In Apple’s (NASDAQ: APPL) fiscal year end filing with the US Securities and Exchange Commission, the company noted that it considers a relatively strong US dollar to be a threat to its business overseas.
While multinational companies always consider changes in global and regional economic conditions a risk factor for their business, Apple did not note this in the risk factors section of last year’s yearly filing. Between 2013 and 2014 the US dollar rose 7.74% on average compared to other major currencies, according to the US dollar index. Many analysts see a 1% rise of the US dollar against a benchmark of other currencies as a 2% loss in profits for major multinationals.
To put things into context, Coca-Cola (NYSE: KO) reported in its latest filing with the SEC that it expects a strong US dollar will shave 6% off its operating income due to major global customers buying less because of price increases (Coke sells its products to global suppliers in US dollars). IBM (NYSE: IBM) also had a similar pessimistic outlook.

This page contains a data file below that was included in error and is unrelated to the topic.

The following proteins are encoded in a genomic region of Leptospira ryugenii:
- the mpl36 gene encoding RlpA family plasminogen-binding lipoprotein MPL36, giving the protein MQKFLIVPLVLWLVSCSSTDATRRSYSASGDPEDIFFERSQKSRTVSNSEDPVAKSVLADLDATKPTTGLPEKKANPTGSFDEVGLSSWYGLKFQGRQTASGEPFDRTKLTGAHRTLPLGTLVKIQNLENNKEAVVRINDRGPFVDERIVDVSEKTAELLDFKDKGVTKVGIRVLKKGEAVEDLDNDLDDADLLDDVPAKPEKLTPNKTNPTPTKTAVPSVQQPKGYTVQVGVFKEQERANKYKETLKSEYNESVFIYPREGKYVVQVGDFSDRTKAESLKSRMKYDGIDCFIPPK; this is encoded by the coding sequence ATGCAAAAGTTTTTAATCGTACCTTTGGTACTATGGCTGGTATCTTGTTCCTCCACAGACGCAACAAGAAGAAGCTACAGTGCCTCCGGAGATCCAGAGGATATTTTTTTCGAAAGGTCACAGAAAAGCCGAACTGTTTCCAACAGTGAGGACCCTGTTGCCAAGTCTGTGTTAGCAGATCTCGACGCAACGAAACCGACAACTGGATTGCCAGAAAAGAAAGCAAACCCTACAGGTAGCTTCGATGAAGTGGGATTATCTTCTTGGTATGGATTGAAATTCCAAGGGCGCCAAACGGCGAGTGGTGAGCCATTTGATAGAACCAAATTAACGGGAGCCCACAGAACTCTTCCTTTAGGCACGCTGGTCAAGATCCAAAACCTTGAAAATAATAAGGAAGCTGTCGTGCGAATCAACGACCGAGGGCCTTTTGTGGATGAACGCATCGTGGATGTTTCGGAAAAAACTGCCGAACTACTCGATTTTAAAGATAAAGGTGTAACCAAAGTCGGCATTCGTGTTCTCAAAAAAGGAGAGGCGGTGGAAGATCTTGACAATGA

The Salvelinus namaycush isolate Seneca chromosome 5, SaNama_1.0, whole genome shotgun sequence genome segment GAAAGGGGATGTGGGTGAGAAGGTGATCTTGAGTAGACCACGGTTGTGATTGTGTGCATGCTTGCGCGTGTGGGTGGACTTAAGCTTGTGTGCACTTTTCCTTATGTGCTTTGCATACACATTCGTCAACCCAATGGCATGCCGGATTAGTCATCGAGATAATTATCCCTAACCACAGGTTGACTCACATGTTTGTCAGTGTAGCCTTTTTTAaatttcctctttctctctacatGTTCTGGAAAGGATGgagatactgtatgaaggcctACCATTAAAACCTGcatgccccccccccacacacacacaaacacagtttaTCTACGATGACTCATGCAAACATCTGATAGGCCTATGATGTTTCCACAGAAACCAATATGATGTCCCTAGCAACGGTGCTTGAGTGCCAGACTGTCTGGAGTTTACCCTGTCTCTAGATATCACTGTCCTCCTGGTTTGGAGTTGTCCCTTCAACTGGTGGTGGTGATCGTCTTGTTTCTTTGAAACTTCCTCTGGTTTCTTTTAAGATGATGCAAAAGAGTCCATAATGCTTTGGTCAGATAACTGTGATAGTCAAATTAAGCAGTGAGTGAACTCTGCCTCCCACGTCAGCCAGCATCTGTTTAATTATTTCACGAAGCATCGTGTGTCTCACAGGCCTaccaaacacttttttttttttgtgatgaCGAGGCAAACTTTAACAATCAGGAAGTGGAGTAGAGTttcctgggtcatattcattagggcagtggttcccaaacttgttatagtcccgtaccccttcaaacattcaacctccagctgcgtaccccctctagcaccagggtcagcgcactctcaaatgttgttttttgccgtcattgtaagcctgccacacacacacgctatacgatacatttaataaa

But for Apple, hot off the release of the latest iPhone, a strong US dollar is only a concern and not a problem as the company is still expecting big jumps in revenue and profits due to global appetite for its new phone.
At the same time, international vendors — such as Taiwan’s Quanta (TPE: 2382) and Compal (TPE: 2324) — that sell to the US have all reported gains over the last quarter due to increased buying power from US-based customers.